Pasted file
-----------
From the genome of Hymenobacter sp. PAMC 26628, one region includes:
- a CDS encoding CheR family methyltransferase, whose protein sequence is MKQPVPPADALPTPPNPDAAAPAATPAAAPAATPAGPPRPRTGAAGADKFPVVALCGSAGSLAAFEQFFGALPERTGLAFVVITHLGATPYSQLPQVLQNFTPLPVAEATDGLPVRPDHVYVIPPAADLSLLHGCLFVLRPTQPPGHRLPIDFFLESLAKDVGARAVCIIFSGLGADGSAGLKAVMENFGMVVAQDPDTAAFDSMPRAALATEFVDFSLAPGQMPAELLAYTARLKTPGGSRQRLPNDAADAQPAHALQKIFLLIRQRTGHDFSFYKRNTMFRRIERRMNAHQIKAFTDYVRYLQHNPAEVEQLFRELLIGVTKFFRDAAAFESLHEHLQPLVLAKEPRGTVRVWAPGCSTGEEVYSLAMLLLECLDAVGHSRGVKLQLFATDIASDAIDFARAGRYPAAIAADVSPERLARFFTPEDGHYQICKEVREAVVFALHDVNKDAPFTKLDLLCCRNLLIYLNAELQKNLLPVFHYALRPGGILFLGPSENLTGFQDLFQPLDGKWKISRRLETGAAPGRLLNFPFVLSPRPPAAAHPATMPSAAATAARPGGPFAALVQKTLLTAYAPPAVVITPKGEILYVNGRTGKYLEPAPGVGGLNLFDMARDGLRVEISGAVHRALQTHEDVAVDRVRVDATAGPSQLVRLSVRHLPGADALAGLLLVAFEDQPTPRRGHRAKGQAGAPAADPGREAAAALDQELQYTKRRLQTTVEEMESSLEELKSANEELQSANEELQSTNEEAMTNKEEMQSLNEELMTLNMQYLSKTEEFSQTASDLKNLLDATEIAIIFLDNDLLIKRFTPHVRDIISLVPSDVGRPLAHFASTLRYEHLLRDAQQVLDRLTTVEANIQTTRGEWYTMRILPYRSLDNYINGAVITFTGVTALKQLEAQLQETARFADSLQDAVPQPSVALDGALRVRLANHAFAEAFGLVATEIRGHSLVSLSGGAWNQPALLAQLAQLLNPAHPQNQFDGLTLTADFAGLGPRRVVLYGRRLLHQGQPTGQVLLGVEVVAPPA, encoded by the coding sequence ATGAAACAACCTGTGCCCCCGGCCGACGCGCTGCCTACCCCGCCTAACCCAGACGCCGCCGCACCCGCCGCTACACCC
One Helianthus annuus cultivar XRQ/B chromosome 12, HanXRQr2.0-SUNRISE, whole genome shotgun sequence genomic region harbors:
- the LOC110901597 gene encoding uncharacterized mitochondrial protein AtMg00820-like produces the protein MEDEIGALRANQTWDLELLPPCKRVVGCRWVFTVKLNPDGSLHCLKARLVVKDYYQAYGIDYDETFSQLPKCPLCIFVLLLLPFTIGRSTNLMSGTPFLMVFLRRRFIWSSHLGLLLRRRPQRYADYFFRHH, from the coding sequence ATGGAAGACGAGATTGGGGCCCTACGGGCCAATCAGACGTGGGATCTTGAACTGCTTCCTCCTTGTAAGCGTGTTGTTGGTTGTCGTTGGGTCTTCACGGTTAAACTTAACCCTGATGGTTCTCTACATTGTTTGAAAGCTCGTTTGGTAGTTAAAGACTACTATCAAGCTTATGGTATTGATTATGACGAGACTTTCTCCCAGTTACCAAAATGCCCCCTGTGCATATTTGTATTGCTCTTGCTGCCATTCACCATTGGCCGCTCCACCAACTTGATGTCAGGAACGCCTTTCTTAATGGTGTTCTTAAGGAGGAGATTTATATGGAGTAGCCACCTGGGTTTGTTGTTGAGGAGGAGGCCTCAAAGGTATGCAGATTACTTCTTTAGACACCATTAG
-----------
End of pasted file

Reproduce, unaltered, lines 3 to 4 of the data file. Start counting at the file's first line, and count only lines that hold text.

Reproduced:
One Helianthus annuus cultivar XRQ/B chromosome 12, HanXRQr2.0-SUNRISE, whole genome shotgun sequence genomic region harbors:
- the LOC110901597 gene encoding uncharacterized mitochondrial protein AtMg00820-like produces the protein MEDEIGALRANQTWDLELLPPCKRVVGCRWVFTVKLNPDGSLHCLKARLVVKDYYQAYGIDYDETFSQLPKCPLCIFVLLLLPFTIGRSTNLMSGTPFLMVFLRRRFIWSSHLGLLLRRRPQRYADYFFRHH, from the coding sequence ATGGAAGACGAGATTGGGGCCCTACGGGCCAATCAGACGTGGGATCTTGAACTGCTTCCTCCTTGTAAGCGTGTTGTTGGTTGTCGTTGGGTCTTCACGGTTAAACTTAACCCTGATGGTTCTCTACATTGTTTGAAAGCTCGTTTGGTAGTTAAAGACTACTATCAAGCTTATGGTATTGATTATGACGAGACTTTCTCCCAGTTACCAAAATGCCCCCTGTGCATATTTGTATTGCTCTTGCTGCCATTCACCATTGGCCGCTCCACCAACTTGATGTCAGGAACGCCTTTCTTAATGGTGTTCTTAAGGAGGAGATTTATATGGAGTAGCCACCTGGGTTTGTTGTTGAGGAGGAGGCCTCAAAGGTATGCAGATTACTTCTTTAGACACCATTAG